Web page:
Untitled

How I heard about my internship:

I heard about this opportunity through an email from Ann Brown who works with the Bi-Co Education Department.

Why I applied for my internship:

I was excited to be doing something on campus working with other students and getting a sense of some type of academic research with the Education Department.

August 6, 2015
by Diana Campeggio
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A Postcard From: Angel Suero ’16

Name: Angel Suero

Class Year: 2016

Internship Placement: This summer I am working at Women’s Way, as the policy and advocacy intern, assisting the policy and advocacy work that Women’s Way does.

What’s happening? We’d love to hear how your internship is going!

This summer I have had the amazing opportunity to be the advocacy and policy intern at Women’s Way, a nonprofit that serves as something like a matriarch for other nonprofits in the city of Philadelphia. They fund and collaborate with many nonprofits, and are heavily involved with advocacy and policy initiatives that align with their four pillars which are: economic justice, safety, women and girl’s leadership, and access to healthcare and reproductive rights.

Interning at Women’s Way gave me the opportunity to engage in a way that most people cannot with politics in Pennsylvania. Although as a high school student I involved myself in many political efforts at the state level, I had forgotten how exciting and exhausting it can be to work in the policy world.

Working at Women’s Way also allowed me to gain a deeper appreciation for how complex politics really can be, given the number and different motivations of all the actors involved in informing policy: nonprofits, alliances, the private sector, different populations, and constituents all attempt to shape the way in which elected officials act. In addition, there is so much legislation that is constantly changing and being voted on that at times it can be really difficult to take track of it all. Being a politically-informed and active citizen is therefore a challenging task for those who are not able to, because of different constraints, take the time to process all that information. This is why I am grateful for organizations like Women’s Way whose policy efforts are informed by what they hear from collaborate with members of, and those who service, disenfranchised populations.

August 5, 2015
by Diana Campeggio
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A Postcard From: Micala Hotra-Schubert ’18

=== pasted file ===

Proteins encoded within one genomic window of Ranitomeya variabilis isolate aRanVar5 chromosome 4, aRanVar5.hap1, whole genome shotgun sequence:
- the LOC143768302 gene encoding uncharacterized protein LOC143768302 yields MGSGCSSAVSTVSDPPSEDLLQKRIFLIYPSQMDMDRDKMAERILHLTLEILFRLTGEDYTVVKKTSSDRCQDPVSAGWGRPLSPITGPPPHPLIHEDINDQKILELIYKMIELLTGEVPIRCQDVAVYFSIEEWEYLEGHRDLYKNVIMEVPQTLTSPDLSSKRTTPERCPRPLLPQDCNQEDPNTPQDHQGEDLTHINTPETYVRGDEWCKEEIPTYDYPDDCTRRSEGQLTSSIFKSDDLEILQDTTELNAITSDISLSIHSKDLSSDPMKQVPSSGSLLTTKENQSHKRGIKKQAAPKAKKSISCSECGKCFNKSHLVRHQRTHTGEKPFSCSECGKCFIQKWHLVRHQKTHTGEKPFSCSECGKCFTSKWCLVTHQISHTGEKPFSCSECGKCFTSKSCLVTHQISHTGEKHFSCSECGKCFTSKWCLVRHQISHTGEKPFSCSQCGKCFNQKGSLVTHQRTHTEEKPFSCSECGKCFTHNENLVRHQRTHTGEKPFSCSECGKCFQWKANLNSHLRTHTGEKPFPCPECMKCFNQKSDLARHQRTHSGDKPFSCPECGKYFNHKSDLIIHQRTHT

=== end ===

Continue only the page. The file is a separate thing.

10454893_10203816396242256_4229711393760208027_oName: Micala Hotra-Schubert

Class Year: 2018

Pronouns: She/her

Internship Placement: ACLAMO is an organization in Norristown, PA, that provides programs and resources to Latino and low-income families in the surrounding area. This summer I hope to teach in their summer education program for young adolescents and help to develop and establish a small library.

What’s happening? We’d love to hear how your internship is going!

I just got home after finishing the ten weeks of Summer of Service, a Civic Engagement program that allows ten students to intern at service-minded organizations while living together in Batten House on campus. Through Summer of Service I had the opportunity to work at ACLAMO, a nonprofit organization in Norristown (only 8 miles away from Bryn Mawr, but with about an hour commute through SEPTA) that works with low-income and new immigrant families in the area. During the first five weeks at my site I worked in the office developing a curriculum for the class I would be teaching and just getting a general feel for what it’s like to be in a nonprofit culture.

It’s been the second half of the summer that really gave me the chance to do some hands-on work — I was a teacher to 2nd through 9th graders at ACLAMO’s summer program. I taught a class called Life Skills, which is a lot like a middle school health class, but with my own emphasis on self-care and personal identity thrown in. We talked about nutrition, daily living, interpersonal communication, and, for the older students, small units on resume building and sex-ed. It was a lot of work to develop a curriculum from scratch and then present the material to my students — the summer program had about 120 in total — but the relationships I was able to build with the kids and the information I hope I passed on made everything, including the SEPTA commute, worth it. It was such a fantastic learning experience that forced me to think on my feet and be open and honest with both my students and my site supervisor. And it’s shaped how I view my future in the nonprofit world, now that I have a better sense of what it’s like and how nonprofits are actually run.

Some Highlights: The best part of my summer experience was, by far, getting to build relationships with my students. I feel so honored that they trusted me enough to not only be engaged in the lesson material that I was teaching, but also to let me into their personal lives. Especially with my older students, we had discussions on harder topics like gender identity and sexual health, some of which they had never talked about before. But they responded with maturity and interest, and, at least from my viewpoint, learned a lot.

Apart from my internship, I had such a great time going into Philly and exploring the city in my free time. Before this summer I’d never gotten a chance to spend much time there, but now I feel like I can take my friends and have fun during the semester.